Companies

Prosus marches forward: What should investors be looking out for?

Naspers, the world’s sixth largest internet company by market capitalisation, will list its foreign internet assets separately via Prosus NV, a newly created entity, on Wednesday, 11 September 2019. Prosus will be listed on the Euronext Amsterdam stock exchange and have a secondary inward listing on the Johannesburg Stock Exchange (JSE). Current shareholders will need to decide whether they would like direct or indirect exposure to the new entity. They will also need to assess the impact this transaction will have on the current Naspers discount.

Naspers has provided compelling arguments to explain why a separate listing is beneficial to current shareholders. These include: 

  1. Naspers constitutes approximately 25% of the JSE Shareholder Weighted Index (SWIX), exceeding most South African institutional investors’ single stock limits. Many investors are not able to increase exposure to the company even if they believe it trades at an attractive price. This is one of the fundamental reasons why Naspers trades at a substantial discount to its underlying sum-of-the-parts value. Prosus will reduce Naspers’ index weighting on the JSE.
  2. Listing on Euronext Amsterdam will provide access to a broader investor base. 

Prosus owns Naspers' internet interests outside of South Africa, including its investments in the online classifieds, food delivery, payments, e-tail, travel, education, social and internet platform sectors. These internet brands include Tencent, Mail.ru, OLX, Avito, letgo, PayU, iFood, Swiggy, Delivery Hero, Udemy, eMAG and MakeMyTrip. 

Following the listing, Naspers’ current 100% ownership of Prosus is expected to reduce to approximately 75%, with the balance initially being held as the Prosus free float by Naspers N shareholders. The ownership proportion will be determined by the option elected by shareholders. The options available are summarised in Table 1 below, which also explains the tax implications. Note that clients invested via a unit trust or life pool will not incur capital gains tax initially as a tax event is not triggered when instruments are bought or sold within these investment vehicles.

We believe that Naspers currently trades at a 37% discount to its fair value, all things being equal. Following the unbundling, Naspers will incur 30% of the group holding company expenses, which we believe effectively offsets the value of their South African businesses when placed on a fair multiple. If Prosus trades at the same discount as Naspers today and Naspers does not trade at a discount to its stake in Prosus, Prosus’ full market capitalisation will be equal to Naspers’, with the  approximately 25% free float being around R375bn.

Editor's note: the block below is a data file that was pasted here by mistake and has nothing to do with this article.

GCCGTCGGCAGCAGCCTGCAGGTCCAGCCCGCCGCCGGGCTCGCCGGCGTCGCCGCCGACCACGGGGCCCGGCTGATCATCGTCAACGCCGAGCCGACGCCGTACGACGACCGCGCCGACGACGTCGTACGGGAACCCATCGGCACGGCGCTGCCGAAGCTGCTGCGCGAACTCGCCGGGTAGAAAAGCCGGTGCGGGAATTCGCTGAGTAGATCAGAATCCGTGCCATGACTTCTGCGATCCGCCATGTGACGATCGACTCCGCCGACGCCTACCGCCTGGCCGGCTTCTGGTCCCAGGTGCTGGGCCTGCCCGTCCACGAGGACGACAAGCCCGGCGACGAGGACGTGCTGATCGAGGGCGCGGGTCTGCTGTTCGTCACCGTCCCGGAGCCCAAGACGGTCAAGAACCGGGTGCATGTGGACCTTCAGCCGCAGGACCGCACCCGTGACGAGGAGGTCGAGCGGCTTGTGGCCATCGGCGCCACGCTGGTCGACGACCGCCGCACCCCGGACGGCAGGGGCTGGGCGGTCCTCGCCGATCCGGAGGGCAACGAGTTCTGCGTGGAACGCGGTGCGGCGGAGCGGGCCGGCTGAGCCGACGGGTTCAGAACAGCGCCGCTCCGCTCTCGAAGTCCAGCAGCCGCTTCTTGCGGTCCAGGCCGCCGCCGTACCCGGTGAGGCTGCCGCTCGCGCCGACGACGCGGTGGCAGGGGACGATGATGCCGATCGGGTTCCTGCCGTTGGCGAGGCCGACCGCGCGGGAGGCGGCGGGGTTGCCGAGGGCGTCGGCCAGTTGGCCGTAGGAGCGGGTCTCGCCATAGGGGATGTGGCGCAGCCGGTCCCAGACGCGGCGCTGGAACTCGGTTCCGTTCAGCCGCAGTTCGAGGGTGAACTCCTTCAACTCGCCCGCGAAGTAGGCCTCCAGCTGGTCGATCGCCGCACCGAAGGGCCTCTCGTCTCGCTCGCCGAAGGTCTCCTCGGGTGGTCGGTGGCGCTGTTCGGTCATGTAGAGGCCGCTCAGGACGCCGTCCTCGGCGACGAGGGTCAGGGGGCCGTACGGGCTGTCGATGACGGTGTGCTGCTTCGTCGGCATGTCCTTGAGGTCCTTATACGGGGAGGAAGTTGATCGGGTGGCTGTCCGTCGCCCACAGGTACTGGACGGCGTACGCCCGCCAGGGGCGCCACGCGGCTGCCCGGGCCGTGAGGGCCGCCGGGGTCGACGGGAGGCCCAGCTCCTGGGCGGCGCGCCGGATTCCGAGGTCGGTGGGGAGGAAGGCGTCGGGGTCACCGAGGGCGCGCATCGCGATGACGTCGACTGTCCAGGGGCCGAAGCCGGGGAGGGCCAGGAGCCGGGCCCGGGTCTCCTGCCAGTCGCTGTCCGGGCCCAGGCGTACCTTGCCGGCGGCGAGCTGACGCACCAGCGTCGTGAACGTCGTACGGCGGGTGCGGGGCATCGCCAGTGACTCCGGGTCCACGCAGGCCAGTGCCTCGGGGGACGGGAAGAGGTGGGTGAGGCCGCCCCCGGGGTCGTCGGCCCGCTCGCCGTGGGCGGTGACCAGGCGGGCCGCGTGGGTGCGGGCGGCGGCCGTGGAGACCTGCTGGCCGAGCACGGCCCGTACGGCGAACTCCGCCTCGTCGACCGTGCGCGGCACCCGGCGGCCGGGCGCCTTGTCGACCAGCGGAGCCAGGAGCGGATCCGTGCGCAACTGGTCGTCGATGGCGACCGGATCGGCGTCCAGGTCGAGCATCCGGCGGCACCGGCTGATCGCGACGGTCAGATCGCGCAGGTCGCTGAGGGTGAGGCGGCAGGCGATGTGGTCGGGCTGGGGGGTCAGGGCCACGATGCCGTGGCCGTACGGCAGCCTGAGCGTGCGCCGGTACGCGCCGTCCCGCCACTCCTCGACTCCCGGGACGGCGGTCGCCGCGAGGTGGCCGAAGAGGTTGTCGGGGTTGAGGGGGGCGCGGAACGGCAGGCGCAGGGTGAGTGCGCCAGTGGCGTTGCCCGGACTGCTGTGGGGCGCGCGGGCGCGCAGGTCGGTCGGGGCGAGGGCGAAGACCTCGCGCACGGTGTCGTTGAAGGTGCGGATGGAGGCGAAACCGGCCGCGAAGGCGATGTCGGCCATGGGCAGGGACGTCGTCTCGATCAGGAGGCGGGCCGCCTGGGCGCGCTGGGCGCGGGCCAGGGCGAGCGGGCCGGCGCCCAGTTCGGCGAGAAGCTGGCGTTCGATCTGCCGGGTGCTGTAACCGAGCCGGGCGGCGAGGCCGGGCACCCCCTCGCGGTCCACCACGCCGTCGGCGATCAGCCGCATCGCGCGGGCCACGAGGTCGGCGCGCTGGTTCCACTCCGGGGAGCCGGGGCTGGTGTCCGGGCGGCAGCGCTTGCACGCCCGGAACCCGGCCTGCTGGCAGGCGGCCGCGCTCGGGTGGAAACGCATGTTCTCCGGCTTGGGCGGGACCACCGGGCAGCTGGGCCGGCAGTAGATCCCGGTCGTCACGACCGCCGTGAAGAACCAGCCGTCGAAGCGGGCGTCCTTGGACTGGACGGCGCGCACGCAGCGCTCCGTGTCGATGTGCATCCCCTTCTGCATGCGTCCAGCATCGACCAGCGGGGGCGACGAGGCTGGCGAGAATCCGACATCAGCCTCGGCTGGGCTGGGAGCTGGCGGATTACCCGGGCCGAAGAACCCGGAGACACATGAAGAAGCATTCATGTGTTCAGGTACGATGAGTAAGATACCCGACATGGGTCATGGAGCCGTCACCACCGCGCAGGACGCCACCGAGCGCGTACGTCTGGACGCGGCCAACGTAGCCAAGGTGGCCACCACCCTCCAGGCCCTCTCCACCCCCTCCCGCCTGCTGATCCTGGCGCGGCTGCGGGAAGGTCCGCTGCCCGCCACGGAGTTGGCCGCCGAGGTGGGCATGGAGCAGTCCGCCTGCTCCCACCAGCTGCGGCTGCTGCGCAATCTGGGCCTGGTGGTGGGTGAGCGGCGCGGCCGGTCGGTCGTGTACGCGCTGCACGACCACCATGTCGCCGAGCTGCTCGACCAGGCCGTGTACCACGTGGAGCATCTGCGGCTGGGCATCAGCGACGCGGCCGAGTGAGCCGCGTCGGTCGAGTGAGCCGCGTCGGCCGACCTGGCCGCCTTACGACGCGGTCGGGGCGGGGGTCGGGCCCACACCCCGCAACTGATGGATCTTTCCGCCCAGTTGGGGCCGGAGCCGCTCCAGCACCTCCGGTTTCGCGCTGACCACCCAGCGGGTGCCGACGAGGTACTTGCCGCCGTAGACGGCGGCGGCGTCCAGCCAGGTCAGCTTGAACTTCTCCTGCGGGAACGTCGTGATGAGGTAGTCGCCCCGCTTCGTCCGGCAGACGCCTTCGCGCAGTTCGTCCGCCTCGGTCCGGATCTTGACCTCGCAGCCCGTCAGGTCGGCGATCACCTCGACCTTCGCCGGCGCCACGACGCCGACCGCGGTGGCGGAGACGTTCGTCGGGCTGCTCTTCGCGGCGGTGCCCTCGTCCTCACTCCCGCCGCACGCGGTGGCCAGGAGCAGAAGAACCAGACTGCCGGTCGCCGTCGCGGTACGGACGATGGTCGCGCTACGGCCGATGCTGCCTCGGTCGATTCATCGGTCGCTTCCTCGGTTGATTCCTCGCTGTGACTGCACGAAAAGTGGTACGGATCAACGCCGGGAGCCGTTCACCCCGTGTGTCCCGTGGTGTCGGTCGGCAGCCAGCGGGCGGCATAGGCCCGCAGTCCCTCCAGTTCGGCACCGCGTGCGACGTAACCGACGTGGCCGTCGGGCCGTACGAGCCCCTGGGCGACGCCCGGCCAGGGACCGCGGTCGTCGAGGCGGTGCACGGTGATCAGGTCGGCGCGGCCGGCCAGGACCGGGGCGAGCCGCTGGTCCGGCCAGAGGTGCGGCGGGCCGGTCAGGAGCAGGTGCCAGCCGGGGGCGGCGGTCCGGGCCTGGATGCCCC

Prosus would therefore account for 4.3% of the AEX All Share Index, potentially attracting positive flows from passive funds, and 5% of the FTSE/JSE All Share Index (ALSI). Consequently, Naspers’ weighting would decrease from 20% to 15% in the ALSI, yet remain capped at 10% in the Capped SWIX. 

The rationale for unbundling the assets is arguably to reduce the holding company discount by accessing a larger pool of investors. Thus, as per Table 1, the decision of which option to elect requires shareholders to consider whether the holding company discount within Prosus will narrow or not, and to what extent. 

If European investors are more positive about the portfolio of internet businesses than South African investors, there could be meaningful potential upside for shareholders if the substantial holding company discount narrows. However, if European investors are less optimistic about the transaction and its resulting structure, the effective discount placed on Naspers could increase further. 

By way of example, if the Naspers holding company discount remains unchanged and Prosus trades at a smaller discount to the value of its underlying assets, then this narrowing of the discount will be a good outcome for Prosus shareholders. A narrowing of the discount from 37% to 20% increases Prosus’ free float market capitalisation by 27% or R100bn, thus increasing its weight in the ALSI to 6.5%. 

Importantly, an individual investor holding Naspers N shares will need to consider whether the potential narrowing of the discount more than offsets the capital gains tax liability that would arise (as described in Table 1). 

In our view, the proposed corporate action does not affect the fundamental value of Naspers, or Prosus, and it remains a top holding in our portfolios.

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